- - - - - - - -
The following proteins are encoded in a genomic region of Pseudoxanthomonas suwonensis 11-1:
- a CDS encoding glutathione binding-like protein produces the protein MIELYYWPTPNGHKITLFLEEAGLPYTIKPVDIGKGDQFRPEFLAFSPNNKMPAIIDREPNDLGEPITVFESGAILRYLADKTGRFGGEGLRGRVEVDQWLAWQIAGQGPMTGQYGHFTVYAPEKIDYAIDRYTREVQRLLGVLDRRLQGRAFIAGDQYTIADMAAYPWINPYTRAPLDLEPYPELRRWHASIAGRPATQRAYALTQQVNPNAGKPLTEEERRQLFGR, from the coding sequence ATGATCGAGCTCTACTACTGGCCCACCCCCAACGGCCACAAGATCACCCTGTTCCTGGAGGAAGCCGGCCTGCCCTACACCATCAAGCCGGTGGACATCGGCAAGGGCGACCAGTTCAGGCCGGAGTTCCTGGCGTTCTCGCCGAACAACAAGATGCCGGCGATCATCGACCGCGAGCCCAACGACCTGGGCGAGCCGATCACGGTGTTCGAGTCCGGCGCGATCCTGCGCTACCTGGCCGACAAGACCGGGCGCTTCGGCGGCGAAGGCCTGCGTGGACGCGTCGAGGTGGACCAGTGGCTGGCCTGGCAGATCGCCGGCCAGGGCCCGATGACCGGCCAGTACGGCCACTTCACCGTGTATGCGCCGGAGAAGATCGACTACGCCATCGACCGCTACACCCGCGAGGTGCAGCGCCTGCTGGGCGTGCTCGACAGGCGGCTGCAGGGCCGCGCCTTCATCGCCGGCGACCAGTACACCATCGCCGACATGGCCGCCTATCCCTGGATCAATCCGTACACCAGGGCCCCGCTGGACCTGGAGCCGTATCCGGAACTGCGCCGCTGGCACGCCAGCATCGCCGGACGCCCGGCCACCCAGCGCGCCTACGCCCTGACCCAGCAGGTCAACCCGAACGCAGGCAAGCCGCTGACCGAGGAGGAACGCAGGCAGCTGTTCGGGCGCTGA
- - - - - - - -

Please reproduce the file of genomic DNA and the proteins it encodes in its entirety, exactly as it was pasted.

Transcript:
The following proteins are encoded in a genomic region of Pseudoxanthomonas suwonensis 11-1:
- a CDS encoding glutathione binding-like protein produces the protein MIELYYWPTPNGHKITLFLEEAGLPYTIKPVDIGKGDQFRPEFLAFSPNNKMPAIIDREPNDLGEPITVFESGAILRYLADKTGRFGGEGLRGRVEVDQWLAWQIAGQGPMTGQYGHFTVYAPEKIDYAIDRYTREVQRLLGVLDRRLQGRAFIAGDQYTIADMAAYPWINPYTRAPLDLEPYPELRRWHASIAGRPATQRAYALTQQVNPNAGKPLTEEERRQLFGR, from the coding sequence ATGATCGAGCTCTACTACTGGCCCACCCCCAACGGCCACAAGATCACCCTGTTCCTGGAGGAAGCCGGCCTGCCCTACACCATCAAGCCGGTGGACATCGGCAAGGGCGACCAGTTCAGGCCGGAGTTCCTGGCGTTCTCGCCGAACAACAAGATGCCGGCGATCATCGACCGCGAGCCCAACGACCTGGGCGAGCCGATCACGGTGTTCGAGTCCGGCGCGATCCTGCGCTACCTGGCCGACAAGACCGGGCGCTTCGGCGGCGAAGGCCTGCGTGGACGCGTCGAGGTGGACCAGTGGCTGGCCTGGCAGATCGCCGGCCAGGGCCCGATGACCGGCCAGTACGGCCACTTCACCGTGTATGCGCCGGAGAAGATCGACTACGCCATCGACCGCTACACCCGCGAGGTGCAGCGCCTGCTGGGCGTGCTCGACAGGCGGCTGCAGGGCCGCGCCTTCATCGCCGGCGACCAGTACACCATCGCCGACATGGCCGCCTATCCCTGGATCAATCCGTACACCAGGGCCCCGCTGGACCTGGAGCCGTATCCGGAACTGCGCCGCTGGCACGCCAGCATCGCCGGACGCCCGGCCACCCAGCGCGCCTACGCCCTGACCCAGCAGGTCAACCCGAACGCAGGCAAGCCGCTGACCGAGGAGGAACGCAGGCAGCTGTTCGGGCGCTGA